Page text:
I Would Not Give This Book To My Granddaughters

A new book this year for women by Cindy Koch is titled Woman: The Forgotten Story, published by NRP Books, an imprint of New Reformation Publications. According to their websites, either New Reformation Publications is a project of the 1517 Legacy Project or it’s the other way around. Either way, the back cover of the book directs customers to the 1517 Legacy Project website to purchase books.

The author says in an interview [Thinking Fellows podcast], “It is written to and for my daughters.” She says:

It started 15 years ago. … At the time we only had two little girls … and I thought, you know, my little girls need to hear this story. I got pretty much through it when they were little. … It came out to be a story that I don’t think women are hearing these days, about who they are, their identity, who they are created to be, and what kind of confidence they can have in being a woman. Instead they are hearing a story of “You have to do, you have to be a certain way.” We have to find a way to do it in the way of the Gospel, which means doing it in the way of freedom … not in the way of the Law.

The book starts in the beginning with Genesis, the creation of women, the fall into sin and what that means for women, and then moves into Proverbs. In the interview, the author says

The first nine chapters [of Proverbs] is like this epic story. There is this little piece [in Proverbs 7] where you have an observer watching this foolish boy wandering into the house of an adulterous, and what we can do is, looking at that story through the eyes of Christ, walking into this house of death as a foolish boy. We don’t actually get this story in Proverbs, but you just take the metaphor a few steps further, and what does that mean when Christ walks into this house of death. He brings forth a bride, a holy bride, which we would call the church.

Leaving aside the purpose of the book, the execution has problems. The implementation of the idea of the book could have been better. Consider the following excerpt that supposedly takes the metaphor of Proverbs 7 a few steps further, and before you proceed to read it, be warned. Afterwards, some of you might wish you had never read it.

She slips into the misty light at the corner of the street. Red stilettos kiss the pavement with her confident sexy stride. That silky black hair transforms the dull gray streetlight into sparkling stars, almost resembling a shiny crown. Tossing her head a bit to reveal her deeply plunging neckline, she takes a long heaving breath and calls out, “Over here, you.”

He hears her. He sees her. He walks directly to her crooked corner.

She slides right up to this young one under the street light. Her voice is as smooth as oil. She says hello using every bit of her tongue to enunciate the greeting. Her lips pout and puff with nasty little words of seduction. She pulls him a little closer, brushing her breasts up his chest as she continues to hypnotize him with sensual words. Gently, her finger slides across his collar bone, down one arm, to his hip. She catches his belt and smacks her body tightly against his.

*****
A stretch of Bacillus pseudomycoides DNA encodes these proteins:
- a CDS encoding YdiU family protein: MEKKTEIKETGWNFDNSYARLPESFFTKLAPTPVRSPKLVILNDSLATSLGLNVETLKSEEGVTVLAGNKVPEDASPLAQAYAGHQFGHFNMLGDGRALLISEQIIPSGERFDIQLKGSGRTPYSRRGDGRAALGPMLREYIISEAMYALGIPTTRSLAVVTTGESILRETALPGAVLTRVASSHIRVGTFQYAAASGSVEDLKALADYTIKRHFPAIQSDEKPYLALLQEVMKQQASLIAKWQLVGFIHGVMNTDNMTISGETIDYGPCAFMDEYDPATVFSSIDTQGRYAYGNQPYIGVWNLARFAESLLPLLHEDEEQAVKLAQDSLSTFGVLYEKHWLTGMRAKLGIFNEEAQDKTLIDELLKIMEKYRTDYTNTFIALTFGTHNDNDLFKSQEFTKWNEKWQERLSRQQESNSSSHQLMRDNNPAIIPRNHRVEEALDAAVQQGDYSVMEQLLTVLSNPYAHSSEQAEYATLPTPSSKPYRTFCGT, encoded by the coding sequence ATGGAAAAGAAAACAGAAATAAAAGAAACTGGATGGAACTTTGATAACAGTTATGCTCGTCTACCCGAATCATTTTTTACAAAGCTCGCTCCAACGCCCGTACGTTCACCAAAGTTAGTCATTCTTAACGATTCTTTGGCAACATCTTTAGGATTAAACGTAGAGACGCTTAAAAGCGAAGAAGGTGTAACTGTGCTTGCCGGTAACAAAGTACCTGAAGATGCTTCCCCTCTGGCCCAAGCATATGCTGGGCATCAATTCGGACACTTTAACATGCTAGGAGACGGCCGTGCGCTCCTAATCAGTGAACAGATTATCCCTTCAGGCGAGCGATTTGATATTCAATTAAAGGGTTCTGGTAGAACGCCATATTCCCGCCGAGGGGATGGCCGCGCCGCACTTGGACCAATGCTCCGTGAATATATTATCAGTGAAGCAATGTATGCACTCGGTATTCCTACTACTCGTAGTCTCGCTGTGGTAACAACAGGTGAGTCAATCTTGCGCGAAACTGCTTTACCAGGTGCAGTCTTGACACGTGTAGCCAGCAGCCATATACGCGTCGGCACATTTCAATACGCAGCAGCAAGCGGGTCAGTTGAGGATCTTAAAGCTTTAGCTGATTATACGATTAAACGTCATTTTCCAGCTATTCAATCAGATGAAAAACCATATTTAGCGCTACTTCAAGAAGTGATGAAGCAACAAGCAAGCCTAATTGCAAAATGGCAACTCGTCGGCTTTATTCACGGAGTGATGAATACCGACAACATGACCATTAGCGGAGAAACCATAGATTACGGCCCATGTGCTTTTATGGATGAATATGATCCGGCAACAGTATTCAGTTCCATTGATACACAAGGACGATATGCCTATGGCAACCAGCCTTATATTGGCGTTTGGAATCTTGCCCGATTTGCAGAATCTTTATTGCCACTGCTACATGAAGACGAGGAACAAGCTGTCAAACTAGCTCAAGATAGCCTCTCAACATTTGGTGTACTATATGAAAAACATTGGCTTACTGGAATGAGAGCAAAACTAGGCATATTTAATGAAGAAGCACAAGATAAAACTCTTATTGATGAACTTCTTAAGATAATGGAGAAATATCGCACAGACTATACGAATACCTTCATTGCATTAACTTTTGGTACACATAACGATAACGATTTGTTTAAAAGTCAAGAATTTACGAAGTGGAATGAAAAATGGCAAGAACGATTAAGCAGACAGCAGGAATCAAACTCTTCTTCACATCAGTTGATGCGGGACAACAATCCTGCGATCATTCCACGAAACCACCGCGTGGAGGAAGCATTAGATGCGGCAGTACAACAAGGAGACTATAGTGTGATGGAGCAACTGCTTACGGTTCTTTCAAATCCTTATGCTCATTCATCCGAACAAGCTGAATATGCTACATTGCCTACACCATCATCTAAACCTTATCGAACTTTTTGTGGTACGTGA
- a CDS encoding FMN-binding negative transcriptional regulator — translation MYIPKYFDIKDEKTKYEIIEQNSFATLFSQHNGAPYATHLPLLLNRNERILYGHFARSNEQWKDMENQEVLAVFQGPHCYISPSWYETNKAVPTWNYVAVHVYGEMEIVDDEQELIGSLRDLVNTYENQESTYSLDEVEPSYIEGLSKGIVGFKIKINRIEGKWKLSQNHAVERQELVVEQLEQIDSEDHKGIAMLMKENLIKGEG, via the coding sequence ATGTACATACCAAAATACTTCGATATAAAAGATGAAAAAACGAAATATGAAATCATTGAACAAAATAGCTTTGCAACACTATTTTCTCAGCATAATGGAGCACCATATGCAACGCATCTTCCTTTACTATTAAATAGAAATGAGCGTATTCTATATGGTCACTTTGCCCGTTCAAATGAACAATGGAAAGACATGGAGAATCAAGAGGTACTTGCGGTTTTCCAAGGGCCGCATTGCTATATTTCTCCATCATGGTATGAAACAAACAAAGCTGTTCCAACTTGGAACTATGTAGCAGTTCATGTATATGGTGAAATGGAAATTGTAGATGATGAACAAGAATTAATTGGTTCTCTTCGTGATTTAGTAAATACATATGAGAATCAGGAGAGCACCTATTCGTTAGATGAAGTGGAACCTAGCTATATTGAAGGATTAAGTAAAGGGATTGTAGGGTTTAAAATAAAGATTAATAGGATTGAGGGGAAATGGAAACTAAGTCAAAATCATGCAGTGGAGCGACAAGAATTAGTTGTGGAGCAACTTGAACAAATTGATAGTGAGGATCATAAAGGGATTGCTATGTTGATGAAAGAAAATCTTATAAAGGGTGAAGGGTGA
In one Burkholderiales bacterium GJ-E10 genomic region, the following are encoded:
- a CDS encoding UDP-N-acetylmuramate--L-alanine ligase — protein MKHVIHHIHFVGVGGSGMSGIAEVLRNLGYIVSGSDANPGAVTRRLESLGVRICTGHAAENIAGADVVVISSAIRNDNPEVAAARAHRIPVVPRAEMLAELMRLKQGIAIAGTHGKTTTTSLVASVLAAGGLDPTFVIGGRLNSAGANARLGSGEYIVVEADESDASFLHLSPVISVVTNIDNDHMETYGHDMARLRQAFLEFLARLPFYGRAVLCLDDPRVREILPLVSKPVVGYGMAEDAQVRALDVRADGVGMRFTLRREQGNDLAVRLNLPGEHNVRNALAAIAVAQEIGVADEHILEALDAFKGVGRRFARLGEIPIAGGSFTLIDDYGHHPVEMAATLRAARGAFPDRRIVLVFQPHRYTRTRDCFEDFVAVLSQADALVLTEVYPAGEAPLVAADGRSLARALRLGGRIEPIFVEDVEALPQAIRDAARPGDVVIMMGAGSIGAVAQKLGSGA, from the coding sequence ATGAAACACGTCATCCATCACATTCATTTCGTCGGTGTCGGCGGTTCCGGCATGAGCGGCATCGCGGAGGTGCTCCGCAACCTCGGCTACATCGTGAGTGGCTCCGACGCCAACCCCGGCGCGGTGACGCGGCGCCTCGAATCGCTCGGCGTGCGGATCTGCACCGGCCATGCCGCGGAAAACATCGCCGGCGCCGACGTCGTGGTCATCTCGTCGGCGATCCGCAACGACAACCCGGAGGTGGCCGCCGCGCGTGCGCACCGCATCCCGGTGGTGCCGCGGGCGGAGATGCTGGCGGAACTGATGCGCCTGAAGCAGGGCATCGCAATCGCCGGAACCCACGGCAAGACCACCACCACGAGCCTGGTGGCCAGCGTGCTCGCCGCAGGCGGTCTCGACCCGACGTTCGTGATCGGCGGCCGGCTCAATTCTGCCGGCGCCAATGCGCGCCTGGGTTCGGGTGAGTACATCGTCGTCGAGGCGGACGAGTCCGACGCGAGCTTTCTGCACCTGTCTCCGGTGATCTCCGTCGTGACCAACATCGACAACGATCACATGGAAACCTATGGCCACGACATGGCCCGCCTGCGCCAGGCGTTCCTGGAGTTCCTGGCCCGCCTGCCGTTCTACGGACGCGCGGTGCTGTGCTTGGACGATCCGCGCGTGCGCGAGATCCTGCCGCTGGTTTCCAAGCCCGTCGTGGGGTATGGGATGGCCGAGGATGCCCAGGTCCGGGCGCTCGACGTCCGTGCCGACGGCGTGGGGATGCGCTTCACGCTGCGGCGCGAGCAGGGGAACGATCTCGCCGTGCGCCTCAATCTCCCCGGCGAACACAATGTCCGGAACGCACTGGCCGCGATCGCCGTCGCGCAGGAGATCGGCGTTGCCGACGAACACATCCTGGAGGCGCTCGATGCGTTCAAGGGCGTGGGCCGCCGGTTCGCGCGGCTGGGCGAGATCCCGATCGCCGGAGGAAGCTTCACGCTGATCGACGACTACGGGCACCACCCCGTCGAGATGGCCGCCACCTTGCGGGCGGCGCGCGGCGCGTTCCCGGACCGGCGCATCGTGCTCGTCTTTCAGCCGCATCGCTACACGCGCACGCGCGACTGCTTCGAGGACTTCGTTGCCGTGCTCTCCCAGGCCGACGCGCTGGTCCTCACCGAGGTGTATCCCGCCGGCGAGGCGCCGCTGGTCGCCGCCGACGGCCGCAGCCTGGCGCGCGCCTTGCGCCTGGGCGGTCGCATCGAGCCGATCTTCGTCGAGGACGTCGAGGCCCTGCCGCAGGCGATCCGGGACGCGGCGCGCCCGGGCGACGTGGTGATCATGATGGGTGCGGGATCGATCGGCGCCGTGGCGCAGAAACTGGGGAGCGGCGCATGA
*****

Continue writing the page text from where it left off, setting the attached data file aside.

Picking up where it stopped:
Pressing her soft warm mouth on his, her kiss tastes like a deep rich chocolate. She slithers her tongue across his teeth and deep into his mouth. Both hands claw feverishly at his back as her body trembles with an intense craving. She draws back, her eyes stare directly into his. She leans forward biting his lip, and she leads him inside like a dog on a leash.

To my horror, he follows her into that dark little house. This cunning adulteress lies in wait for fresh young boys while her husband is away. She catches the unsuspecting with her tight dress and terrible lies. Even though I can’t see inside that house, I can only guess what she is doing. She is seducing him as she has no doubt done with all the other boys she has captured in the past. She is lying to him to satisfy her own twisted desires. Yet He walked through her front door like an ox to the slaughter, or like a bird right into a trap. When inside, she’ll rip off his shirt. She’ll tear at his pants with erotic rage. Thrusting him onto the bed, she will lock him in the shackles between her thighs. Whipped and scourged by the beating of her powerful hips, he will become part of her sexual fantasy.

Koch, Cindy. Woman: The Forgotten Story (Kindle Locations 470-485). NRP Books. Kindle Edition.

If 64 years of living serves as a guide, I can hear already some of the reactions to my gentle caution about this book. The reactions would fall into a few well-worn categories. One is the retorts of the world borrowed by some church people. Another is theological and churchy lingo.

It is likely to be said, you are being a prude. You are being a Victorian. You are being a Puritan. These are the tactics the world uses to shame Christians for their modesty. It is a shame-reversing tactic, where those who should be ashamed cast shame onto the mild.

It is likely to be said, you are being illiterate. You don’t seem to understand the literary form of the cautionary tale or some other literary device. The author of the book holds a BA in Biblical Studies and an MA in Exegetical Theology. She says she is taking the metaphor of Proverbs 7 a few steps further. I should be more educated, erudite, urbane, and sophisticated.

From the church, things likely to be said include, you don’t understand the simul. You don’t understand “sin boldly.” You are being a Pietist. You are being legalistic. You are forfeiting the Reformation. You are giving up the 1517 legacy.

But a degree in exegetics should enable a person to exegete this article. I have said, “The execution has problems. The implementation of the idea of the book could have been better.” I would not give this book to my granddaughters. I would look for something better.

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